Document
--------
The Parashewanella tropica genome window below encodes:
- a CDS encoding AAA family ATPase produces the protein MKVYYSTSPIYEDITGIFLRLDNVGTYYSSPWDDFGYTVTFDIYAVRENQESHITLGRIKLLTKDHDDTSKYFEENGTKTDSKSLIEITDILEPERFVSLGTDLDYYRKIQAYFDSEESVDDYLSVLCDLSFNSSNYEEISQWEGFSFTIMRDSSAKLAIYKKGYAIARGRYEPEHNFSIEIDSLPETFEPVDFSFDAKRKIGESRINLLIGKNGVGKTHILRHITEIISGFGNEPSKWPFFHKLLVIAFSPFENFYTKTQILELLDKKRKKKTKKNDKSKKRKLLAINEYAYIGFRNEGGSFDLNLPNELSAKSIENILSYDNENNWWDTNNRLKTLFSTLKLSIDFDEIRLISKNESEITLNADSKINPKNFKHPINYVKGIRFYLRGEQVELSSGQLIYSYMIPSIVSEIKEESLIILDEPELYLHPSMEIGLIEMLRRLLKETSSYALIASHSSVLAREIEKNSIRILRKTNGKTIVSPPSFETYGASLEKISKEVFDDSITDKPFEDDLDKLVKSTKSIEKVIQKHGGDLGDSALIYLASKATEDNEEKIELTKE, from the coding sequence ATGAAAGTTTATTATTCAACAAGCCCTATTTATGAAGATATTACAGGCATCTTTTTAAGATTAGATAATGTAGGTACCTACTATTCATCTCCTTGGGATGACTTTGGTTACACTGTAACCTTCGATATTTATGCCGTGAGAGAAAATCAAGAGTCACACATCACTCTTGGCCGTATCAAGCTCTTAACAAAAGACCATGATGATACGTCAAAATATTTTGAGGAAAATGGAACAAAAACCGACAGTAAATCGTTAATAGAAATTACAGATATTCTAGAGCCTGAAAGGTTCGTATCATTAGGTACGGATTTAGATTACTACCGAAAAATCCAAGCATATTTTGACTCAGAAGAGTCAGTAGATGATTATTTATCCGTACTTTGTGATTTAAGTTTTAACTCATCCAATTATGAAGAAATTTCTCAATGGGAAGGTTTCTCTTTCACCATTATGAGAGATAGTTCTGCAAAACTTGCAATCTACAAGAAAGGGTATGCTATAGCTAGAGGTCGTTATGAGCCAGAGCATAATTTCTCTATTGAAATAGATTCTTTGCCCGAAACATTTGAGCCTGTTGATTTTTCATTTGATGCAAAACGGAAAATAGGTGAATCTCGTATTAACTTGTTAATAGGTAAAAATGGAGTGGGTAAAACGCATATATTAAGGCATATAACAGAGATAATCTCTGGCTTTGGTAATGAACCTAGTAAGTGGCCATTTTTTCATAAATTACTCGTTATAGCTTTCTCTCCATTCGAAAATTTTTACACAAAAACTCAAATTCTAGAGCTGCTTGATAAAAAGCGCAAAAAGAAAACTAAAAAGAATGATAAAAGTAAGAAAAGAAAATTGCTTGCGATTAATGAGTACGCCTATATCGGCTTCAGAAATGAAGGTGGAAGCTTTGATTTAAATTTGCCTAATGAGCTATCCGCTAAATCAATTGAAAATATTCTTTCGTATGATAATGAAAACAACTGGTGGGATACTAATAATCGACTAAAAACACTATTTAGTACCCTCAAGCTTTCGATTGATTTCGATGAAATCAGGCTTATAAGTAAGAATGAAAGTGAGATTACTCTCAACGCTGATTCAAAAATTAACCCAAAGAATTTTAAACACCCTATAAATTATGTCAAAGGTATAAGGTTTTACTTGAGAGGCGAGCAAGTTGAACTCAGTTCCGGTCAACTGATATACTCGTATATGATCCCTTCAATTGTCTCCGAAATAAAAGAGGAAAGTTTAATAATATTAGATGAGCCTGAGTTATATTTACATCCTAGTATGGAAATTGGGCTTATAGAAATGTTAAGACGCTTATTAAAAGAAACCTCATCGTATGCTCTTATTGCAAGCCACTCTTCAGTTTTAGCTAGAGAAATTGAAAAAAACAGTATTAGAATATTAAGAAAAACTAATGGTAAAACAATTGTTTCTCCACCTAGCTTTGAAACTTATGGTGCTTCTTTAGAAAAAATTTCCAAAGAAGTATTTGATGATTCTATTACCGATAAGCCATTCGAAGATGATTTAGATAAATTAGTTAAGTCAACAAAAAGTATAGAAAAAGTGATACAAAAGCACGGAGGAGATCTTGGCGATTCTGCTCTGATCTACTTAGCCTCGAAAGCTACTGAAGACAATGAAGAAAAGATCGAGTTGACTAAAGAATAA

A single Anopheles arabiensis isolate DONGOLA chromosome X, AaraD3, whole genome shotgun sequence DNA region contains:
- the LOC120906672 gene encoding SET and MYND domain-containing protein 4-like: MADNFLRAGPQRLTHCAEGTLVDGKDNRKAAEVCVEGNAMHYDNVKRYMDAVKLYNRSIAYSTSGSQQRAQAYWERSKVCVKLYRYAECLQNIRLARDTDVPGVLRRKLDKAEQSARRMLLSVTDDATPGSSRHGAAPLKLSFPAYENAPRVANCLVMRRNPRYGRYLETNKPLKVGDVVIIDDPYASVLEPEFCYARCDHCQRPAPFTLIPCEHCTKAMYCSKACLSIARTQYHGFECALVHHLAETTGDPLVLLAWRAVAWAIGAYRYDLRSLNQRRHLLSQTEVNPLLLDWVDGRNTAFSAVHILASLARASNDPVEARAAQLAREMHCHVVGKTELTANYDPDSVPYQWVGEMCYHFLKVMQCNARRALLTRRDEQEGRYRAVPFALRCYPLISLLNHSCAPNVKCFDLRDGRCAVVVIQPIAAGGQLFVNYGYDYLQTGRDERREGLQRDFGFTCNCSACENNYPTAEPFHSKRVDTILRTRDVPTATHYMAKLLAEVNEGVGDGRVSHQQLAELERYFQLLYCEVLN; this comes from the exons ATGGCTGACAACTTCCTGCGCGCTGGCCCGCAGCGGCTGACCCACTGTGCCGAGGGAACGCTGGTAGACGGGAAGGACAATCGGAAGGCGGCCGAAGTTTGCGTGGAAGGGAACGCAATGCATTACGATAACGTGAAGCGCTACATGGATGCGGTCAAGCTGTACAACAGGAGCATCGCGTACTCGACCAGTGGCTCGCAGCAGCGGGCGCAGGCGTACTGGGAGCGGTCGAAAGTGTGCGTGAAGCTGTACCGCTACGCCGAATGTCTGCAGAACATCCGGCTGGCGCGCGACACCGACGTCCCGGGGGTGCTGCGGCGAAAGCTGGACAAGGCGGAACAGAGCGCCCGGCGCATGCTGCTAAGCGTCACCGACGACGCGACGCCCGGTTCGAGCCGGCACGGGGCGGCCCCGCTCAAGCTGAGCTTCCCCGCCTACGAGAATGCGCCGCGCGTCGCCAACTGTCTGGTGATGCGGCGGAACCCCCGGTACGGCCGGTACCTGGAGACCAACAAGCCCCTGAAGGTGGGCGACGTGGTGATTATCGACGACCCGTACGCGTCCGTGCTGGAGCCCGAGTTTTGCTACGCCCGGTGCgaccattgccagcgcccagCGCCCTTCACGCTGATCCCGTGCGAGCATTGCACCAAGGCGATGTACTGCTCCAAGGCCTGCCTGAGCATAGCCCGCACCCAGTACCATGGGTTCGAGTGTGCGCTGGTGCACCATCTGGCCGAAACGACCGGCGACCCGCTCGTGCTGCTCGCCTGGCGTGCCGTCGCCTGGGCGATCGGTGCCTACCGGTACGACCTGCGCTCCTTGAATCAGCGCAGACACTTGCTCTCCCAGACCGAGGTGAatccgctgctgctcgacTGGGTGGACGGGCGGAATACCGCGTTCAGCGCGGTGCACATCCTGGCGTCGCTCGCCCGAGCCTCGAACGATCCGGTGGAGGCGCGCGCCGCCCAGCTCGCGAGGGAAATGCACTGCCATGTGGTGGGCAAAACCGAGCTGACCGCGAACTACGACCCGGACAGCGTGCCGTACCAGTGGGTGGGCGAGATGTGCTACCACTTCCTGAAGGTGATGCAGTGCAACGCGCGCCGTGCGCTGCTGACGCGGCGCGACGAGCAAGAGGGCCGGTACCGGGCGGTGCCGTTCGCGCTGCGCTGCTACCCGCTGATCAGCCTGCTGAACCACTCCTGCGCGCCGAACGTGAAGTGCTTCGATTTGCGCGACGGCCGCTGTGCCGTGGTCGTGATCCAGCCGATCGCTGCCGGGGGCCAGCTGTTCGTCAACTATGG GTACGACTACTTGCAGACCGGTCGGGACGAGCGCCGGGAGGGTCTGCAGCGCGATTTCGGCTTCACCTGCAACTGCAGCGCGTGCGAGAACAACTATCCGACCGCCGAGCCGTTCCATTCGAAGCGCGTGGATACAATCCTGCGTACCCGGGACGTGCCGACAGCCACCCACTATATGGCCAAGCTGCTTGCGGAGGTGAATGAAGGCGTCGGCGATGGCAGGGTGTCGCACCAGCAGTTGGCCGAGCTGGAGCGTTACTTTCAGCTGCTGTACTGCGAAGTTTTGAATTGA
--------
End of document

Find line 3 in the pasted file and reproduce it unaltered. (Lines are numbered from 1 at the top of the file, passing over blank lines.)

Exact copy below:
A single Anopheles arabiensis isolate DONGOLA chromosome X, AaraD3, whole genome shotgun sequence DNA region contains: